One night before the embattled kaZantip music festival was due to kick off, eleven ticket vendors for the event were unaware if it was still going ahead on Tuesday, with one describing the situation as "unstable".
Local authorities meanwhile vowed to shut the event down unless it received government approval, following a string of controversies including a violent, allegedly gang related attack on the festival's official tour operator.
The planned 10-day rave, set to begin on Koh Puos island off Preah Sihanouk province, has been shrouded in conflicting reports since Tourism Minister Thong Khon last week backtracked on an earlier statement that the event would be cancelled.
At the time, Khon said the event had been given “in principle” backing by the ministries of tourism and culture and a letter had been sent to the government requesting final approval.
However, speaking on Tuesday, Ministry of Culture spokesman Heu Virak said the government was yet to respond.
Preah Sihanouk provincial governor Chhith Sakhon said without the government’s green light he’d be forced to shut the festival down.
“I have not got any letter” from the government, he said.
“If they hold it without permission, how can we allow it? It must be banned. If it is permitted, they can hold it any day. Foreigners cannot do anything they like in our territory.”
According to a message posted Sunday on a Facebook for Prime Minister Hun Sen, which has never been confirmed as official, the festival has been halted.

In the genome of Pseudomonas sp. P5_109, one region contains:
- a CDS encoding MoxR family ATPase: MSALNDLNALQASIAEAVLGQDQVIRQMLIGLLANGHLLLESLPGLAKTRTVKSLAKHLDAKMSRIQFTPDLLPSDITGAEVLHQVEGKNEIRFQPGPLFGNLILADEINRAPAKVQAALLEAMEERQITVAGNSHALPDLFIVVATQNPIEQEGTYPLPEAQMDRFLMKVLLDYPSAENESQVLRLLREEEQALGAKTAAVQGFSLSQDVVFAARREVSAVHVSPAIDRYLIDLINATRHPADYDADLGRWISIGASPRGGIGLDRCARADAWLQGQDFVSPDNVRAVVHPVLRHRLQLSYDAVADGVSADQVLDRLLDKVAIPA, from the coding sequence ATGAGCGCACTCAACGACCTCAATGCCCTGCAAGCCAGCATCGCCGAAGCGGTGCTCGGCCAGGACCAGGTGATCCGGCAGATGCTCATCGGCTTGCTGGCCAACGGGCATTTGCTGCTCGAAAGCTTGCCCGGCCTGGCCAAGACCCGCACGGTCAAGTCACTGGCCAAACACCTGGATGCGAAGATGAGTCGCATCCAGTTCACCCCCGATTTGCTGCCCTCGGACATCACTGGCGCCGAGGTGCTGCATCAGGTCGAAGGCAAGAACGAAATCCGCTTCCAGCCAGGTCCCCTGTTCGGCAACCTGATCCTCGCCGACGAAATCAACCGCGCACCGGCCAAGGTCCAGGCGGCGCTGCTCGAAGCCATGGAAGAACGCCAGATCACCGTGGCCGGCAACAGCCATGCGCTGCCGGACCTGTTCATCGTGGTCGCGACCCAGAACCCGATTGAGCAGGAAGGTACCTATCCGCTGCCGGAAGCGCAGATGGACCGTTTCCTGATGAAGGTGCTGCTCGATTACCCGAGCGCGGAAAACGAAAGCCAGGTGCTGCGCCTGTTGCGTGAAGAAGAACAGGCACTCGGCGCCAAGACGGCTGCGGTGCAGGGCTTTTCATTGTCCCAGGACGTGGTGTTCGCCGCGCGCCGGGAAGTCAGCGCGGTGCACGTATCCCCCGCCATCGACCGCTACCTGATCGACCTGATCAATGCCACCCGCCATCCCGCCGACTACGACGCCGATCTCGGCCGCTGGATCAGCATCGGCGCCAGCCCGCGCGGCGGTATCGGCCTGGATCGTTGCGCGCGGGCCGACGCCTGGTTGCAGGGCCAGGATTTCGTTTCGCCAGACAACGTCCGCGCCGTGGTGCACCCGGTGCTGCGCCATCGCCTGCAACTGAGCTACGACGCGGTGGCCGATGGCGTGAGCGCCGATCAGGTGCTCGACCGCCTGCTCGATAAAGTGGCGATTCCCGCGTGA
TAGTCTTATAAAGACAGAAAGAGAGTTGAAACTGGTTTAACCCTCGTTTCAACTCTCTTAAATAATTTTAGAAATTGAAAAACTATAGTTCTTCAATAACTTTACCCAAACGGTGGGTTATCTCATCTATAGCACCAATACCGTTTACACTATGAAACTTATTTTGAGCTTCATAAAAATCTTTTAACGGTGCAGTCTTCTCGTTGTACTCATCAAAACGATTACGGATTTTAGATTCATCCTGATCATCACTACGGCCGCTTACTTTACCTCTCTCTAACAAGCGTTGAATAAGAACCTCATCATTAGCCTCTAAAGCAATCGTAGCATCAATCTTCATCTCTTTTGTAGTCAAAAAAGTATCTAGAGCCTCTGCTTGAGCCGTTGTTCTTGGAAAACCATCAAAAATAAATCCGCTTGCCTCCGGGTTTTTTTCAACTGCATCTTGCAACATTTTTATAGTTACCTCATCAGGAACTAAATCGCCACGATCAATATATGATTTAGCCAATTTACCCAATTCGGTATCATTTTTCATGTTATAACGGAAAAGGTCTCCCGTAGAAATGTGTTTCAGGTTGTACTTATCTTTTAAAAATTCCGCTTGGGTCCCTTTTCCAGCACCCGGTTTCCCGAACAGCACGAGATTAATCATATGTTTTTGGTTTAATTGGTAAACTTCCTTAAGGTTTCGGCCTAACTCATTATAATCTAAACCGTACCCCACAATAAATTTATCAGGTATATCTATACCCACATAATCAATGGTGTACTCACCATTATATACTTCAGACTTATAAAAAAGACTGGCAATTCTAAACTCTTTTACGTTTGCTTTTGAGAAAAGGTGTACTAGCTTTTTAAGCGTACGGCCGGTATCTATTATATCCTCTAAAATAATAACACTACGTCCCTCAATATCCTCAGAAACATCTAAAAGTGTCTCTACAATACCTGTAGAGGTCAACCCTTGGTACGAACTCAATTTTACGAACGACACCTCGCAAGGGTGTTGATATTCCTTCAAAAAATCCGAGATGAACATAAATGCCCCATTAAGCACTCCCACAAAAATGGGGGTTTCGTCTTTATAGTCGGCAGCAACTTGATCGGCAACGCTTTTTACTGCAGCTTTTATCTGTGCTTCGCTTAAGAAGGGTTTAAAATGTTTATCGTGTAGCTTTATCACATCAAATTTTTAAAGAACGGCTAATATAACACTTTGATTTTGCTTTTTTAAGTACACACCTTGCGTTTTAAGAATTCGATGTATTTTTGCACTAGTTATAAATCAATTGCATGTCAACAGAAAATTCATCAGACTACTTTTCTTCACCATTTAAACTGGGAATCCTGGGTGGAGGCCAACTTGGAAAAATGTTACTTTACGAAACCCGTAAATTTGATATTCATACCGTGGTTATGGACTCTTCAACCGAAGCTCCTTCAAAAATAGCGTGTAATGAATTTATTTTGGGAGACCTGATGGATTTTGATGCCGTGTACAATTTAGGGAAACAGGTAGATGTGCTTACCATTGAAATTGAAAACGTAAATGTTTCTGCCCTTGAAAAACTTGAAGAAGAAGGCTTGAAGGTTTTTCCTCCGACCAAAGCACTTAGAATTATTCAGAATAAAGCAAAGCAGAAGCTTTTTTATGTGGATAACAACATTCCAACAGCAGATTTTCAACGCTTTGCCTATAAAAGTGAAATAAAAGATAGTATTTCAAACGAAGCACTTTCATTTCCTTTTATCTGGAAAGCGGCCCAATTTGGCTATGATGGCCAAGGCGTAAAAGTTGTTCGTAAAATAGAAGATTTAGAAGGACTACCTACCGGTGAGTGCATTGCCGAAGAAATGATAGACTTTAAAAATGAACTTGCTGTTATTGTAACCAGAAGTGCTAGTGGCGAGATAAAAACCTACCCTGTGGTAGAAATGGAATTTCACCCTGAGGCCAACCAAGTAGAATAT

But the moderator of kazantip.com’s forum continued yesterday to insist the festival would go ahead.
Contacted yesterday afternoon, ticket sellers listed on the event’s website were unsure.
“We’re currently not selling tickets... maybe tomorrow, because the situation is unstable,” a ticket seller listed as Katya said.
“We’re not sure if the government will give the approval,” a seller listed as Valentin said.
Asked if the festival was cancelled, kaZantip “Prime Minister” Artem Kharchenko said a response would be sent by the event’s PR team, but no such response had been received as of press time.
The festival was also rocked this week by extortion attempts by Russian “gangsters”, who allegedly attempted to shake down organisers for $45,000, and attacked tourists after also trying to shake down the official tour operator, Lotus Tours.
Lotus Tours general manager Vladimir Palancica, who was targeted by the group during an armed raid on their headquarters, said the attack, as well as doubts over approval, had seen him lose 700 bookings.
“Our company’s lost a lot of money,” he said, adding that Lotus Tours, which handles accommodation and transfers, only had 50 people still registered as attending.
Meanwhile, a second man injured in the attack on Lotus Tours has also filed a complaint with police, according to Men Vanny, Preah Sihanouk provincial director of minor crime office.
“He claimed that he was shot with a gun, but no shell casings were found,” he said.
Kol Phally, provincial deputy police chief, said the search for more suspects was ongoing.